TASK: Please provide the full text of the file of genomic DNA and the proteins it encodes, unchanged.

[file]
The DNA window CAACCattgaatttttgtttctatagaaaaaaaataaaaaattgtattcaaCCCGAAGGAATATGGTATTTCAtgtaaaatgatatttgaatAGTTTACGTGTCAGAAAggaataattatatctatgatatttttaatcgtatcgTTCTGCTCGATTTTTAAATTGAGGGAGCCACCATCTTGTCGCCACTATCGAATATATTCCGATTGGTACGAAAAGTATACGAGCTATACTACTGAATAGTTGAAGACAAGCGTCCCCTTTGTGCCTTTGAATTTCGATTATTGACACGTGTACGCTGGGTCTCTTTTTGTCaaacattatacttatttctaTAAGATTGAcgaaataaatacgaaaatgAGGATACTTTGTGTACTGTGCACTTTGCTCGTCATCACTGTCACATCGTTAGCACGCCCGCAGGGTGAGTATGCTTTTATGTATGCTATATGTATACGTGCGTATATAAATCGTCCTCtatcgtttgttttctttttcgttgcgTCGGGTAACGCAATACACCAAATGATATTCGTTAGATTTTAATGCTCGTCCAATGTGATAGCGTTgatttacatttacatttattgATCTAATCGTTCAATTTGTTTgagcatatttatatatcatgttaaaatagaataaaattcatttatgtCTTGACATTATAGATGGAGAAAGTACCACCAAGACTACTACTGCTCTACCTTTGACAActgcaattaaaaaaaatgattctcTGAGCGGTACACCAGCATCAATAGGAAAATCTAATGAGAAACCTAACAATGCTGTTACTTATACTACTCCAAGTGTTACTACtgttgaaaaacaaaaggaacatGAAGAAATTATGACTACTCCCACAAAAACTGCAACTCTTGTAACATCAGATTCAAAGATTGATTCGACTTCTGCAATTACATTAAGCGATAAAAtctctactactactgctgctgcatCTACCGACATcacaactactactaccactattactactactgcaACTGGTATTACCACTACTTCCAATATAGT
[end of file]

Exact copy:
The DNA window CAACCattgaatttttgtttctatagaaaaaaaataaaaaattgtattcaaCCCGAAGGAATATGGTATTTCAtgtaaaatgatatttgaatAGTTTACGTGTCAGAAAggaataattatatctatgatatttttaatcgtatcgTTCTGCTCGATTTTTAAATTGAGGGAGCCACCATCTTGTCGCCACTATCGAATATATTCCGATTGGTACGAAAAGTATACGAGCTATACTACTGAATAGTTGAAGACAAGCGTCCCCTTTGTGCCTTTGAATTTCGATTATTGACACGTGTACGCTGGGTCTCTTTTTGTCaaacattatacttatttctaTAAGATTGAcgaaataaatacgaaaatgAGGATACTTTGTGTACTGTGCACTTTGCTCGTCATCACTGTCACATCGTTAGCACGCCCGCAGGGTGAGTATGCTTTTATGTATGCTATATGTATACGTGCGTATATAAATCGTCCTCtatcgtttgttttctttttcgttgcgTCGGGTAACGCAATACACCAAATGATATTCGTTAGATTTTAATGCTCGTCCAATGTGATAGCGTTgatttacatttacatttattgATCTAATCGTTCAATTTGTTTgagcatatttatatatcatgttaaaatagaataaaattcatttatgtCTTGACATTATAGATGGAGAAAGTACCACCAAGACTACTACTGCTCTACCTTTGACAActgcaattaaaaaaaatgattctcTGAGCGGTACACCAGCATCAATAGGAAAATCTAATGAGAAACCTAACAATGCTGTTACTTATACTACTCCAAGTGTTACTACtgttgaaaaacaaaaggaacatGAAGAAATTATGACTACTCCCACAAAAACTGCAACTCTTGTAACATCAGATTCAAAGATTGATTCGACTTCTGCAATTACATTAAGCGATAAAAtctctactactactgctgctgcatCTACCGACATcacaactactactaccactattactactactgcaACTGGTATTACCACTACTTCCAATATAGT